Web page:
Take a photo that captures your research.
Enter the 2020 Graduate Research Photo Competition to win a cash award, the opportunity and prestige of having your photo displayed at the Graduate Student Commons in the Valley Library and Heckart lodge, and bragging rights!
This contest is open to all currently enrolled Oregon State University master’s or doctoral graduate students in both thesis and course-based programs.
Heather Fulton-Bennett, Ph.D. candidate, integrative biology
Most people looking into a tide pool see the sea urchins, the snails, the fish... But what about those bright pink crusts? Those are coralline red algae, of no relation to corals, but of great importance to marine communities. Found from polar kelp forests to tropical coral reefs, coralline algae provide food and habitat for many species, including corals and sea urchins. However, this isn’t their only role. Coralline algae also release a chemical cue that induces the larvae of many invertebrates to settle from their free-floating planktonic stage to their crawling adult form. Along Oregon’s coast, chitons, abalone, sea urchins, and limpets all rely on coralline algae in one or more ways. As our ocean warms and becomes more acidic, coralline algae are likely to decline, possibly up to 90%, due to the increasing stress of these conditions. One of the reasons these algae have been so successful is their calcium carbonate skeleton that protects them from grazers, waves, and tumbling rocks. Unfortunately, this calcium carbonate structure also makes them very susceptible to ocean acidification, as the process to secrete calcium carbonate becomes increasingly energetically expensive. This negative affect on coralline algae will likely have cascading effects through the organisms that rely on them for food, habitat, and settlement cues. In coral reefs, ocean acidification led to a significant decrease in successful coral settlement to coralline algae, and we may see a similar effect in colder waters as the settlement cue is affected and coralline populations decline.
The Molinillo Maker
Gretchen Engbring, Ph.D. candidate, forest ecosystems & society
While conducting interviews in the Mexican state of Oaxaca, my colleague and I followed a mechanical humming to a small adobe workshop perched on a forested hilltop in the neighborhood of “Las Ánimas”. The workshop’s sole occupant was narrowly focused on his profession of over 50 years: crafting wooden whisks called “molinillos”. In an interview conducted over the sound of the whirring motor, we were told the molinillo maker was one of many residents whose livelihood was inextricably linked to the community-owned and managed forests we studied. At the end of the interview, I purchased a molinillo and thanked its creator, looking forward to the many cups of frothed hot chocolate the wooden tool would make. “Do you know what Las Ánimas means?” my colleague asked me as we walked away through the dappled shade of the pines. I shook my head, the buzz of the workshop fading in the distance. “It means ‘the souls’”, he said. Fitting, I thought, for the people who made the forests where I conducted my fieldwork feel so alive.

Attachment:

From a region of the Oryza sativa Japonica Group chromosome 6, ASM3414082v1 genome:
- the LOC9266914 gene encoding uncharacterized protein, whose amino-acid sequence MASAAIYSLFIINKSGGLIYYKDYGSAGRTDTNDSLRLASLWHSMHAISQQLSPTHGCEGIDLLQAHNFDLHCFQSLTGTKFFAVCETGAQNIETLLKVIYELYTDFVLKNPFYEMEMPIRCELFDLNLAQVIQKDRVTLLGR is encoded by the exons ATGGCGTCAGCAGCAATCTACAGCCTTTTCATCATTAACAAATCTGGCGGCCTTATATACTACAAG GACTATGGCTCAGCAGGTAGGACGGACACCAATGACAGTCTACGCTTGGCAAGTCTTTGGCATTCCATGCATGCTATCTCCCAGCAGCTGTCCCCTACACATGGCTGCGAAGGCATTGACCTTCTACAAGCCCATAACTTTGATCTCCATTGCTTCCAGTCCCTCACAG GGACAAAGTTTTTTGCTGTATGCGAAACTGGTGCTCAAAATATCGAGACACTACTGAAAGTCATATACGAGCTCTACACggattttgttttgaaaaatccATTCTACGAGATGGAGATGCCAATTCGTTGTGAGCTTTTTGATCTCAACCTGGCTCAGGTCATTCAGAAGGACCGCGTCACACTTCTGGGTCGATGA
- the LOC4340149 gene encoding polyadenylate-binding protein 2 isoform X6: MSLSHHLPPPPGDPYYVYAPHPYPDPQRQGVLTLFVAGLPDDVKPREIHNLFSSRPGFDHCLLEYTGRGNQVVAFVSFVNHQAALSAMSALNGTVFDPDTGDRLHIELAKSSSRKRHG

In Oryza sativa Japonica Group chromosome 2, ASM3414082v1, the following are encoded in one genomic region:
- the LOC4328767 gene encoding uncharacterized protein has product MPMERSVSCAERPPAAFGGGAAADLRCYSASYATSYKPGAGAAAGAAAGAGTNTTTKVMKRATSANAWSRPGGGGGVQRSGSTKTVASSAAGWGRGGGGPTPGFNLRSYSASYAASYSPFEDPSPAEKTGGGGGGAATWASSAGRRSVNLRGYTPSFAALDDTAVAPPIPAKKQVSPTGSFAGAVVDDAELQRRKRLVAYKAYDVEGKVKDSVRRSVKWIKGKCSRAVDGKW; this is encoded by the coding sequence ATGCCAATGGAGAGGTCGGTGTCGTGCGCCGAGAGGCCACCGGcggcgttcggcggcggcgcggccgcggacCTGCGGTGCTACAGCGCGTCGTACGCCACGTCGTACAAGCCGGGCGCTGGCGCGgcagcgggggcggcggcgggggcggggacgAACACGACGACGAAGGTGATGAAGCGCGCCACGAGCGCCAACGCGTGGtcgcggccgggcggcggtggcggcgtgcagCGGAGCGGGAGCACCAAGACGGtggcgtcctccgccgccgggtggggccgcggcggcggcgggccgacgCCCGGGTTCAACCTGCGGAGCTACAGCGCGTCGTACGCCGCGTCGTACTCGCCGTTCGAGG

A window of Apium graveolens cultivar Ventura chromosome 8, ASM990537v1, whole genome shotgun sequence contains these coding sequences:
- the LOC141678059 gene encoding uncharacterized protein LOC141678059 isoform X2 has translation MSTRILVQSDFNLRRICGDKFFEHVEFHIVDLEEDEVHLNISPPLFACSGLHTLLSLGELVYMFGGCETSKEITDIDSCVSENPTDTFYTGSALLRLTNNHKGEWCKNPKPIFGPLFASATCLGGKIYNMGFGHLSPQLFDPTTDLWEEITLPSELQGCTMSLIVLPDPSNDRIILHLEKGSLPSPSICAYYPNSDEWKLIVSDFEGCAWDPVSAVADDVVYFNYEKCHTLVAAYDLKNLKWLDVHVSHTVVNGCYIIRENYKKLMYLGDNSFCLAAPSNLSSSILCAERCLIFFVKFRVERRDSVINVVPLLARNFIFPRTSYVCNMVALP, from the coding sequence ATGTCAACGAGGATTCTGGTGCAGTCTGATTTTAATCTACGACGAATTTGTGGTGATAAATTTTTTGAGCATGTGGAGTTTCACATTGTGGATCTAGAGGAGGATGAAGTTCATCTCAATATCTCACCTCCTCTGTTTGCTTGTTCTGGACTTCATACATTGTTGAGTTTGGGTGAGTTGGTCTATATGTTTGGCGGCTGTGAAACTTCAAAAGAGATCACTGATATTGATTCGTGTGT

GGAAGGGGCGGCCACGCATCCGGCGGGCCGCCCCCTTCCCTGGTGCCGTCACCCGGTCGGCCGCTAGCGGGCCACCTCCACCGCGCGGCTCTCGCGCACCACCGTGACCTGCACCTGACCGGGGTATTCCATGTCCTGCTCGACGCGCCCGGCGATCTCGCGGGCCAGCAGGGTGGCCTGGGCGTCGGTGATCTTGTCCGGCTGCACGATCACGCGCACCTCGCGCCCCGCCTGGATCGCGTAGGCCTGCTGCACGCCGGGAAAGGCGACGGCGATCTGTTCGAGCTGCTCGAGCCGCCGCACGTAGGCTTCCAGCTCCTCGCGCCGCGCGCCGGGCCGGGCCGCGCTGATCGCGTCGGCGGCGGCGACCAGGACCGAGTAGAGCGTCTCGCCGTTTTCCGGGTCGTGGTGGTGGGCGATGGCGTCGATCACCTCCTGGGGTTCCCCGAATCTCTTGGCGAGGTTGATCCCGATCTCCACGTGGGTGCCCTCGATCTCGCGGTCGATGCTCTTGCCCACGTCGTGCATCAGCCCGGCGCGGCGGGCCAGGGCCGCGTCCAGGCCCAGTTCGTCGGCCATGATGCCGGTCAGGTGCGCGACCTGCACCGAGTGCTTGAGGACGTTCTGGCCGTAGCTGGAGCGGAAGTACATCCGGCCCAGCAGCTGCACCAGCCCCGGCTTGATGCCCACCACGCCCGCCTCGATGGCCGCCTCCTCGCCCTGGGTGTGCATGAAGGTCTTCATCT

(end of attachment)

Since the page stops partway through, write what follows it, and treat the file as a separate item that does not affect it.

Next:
Little Salamander, Big Impact
Christopher Cousins, Ph.D. student, wildlife science
Columbia torrent salamander (Rhyacotriton kezeri) perched on a mossy streamside log looks out over his domain, facing an uncertain future. This species of salamander is only found in the Pacific Northwest, where it inhabits cold, fast-flowing headwater streams. Habitat loss and climate change are threatening the survival of this species, and this photograph was taken during surveys gathering information to assist with the decision to place it on the United States Endangered Species list. Don’t let its small size deceive you, this species plays an important role in the ecosystem it inhabits! This amphibian is active both in the streams and riparian forest, making it an important link in the flow of nutrients between the two habitats. Many of the streams that they live in are fishless, and as a result salamanders are the ecologically dominant vertebrates in these streams. By consuming insects and arthropods, salamanders can have large impacts on the macroinvertebrate community. Many of the animals that they eat feed on leaf litter and other organic matter that stores carbon which would otherwise escape into the atmosphere, contributing to global warming. Less salamanders means more macroinvertebrates and less organic matter, and that could have a strong effect on climate change. My research seeks to discover the ecological role that salamanders have on their ecosystem in Pacific Northwest forests. By giving tangible ecological values to these amphibians, we can better understand what the forests would be like without them, and how the rippling effects would change our world.
Graduate Students can submit a maximum of one photo per competition year. In addition to your photo submission, please provide the following information through the online submission form by clicking here.
The abstract must explain your photo to a general audience outside of your field of study!
Selected entries will have the abstract printed and displayed with the photo.
To be considered in the competition, all submissions must be:
Note: The Graduate School is required to report all awards to the Office of Financial Aid. This may cause your financial aid award to be revised.
First place = $500
Second place = $250
Third place= $100
Top finalists will be chosen by the judges two weeks prior to the award ceremony on April 27. The winners will be announced during Grad Appreciation Week.
The judging committee will utilize this rubric when selecting the top finalists. Please be aware that by submitting a photo, you agree that the Graduate School and the Valley Library has permission to print your photo if chosen for display in Heckart Lodge or The Graduate Student Commons.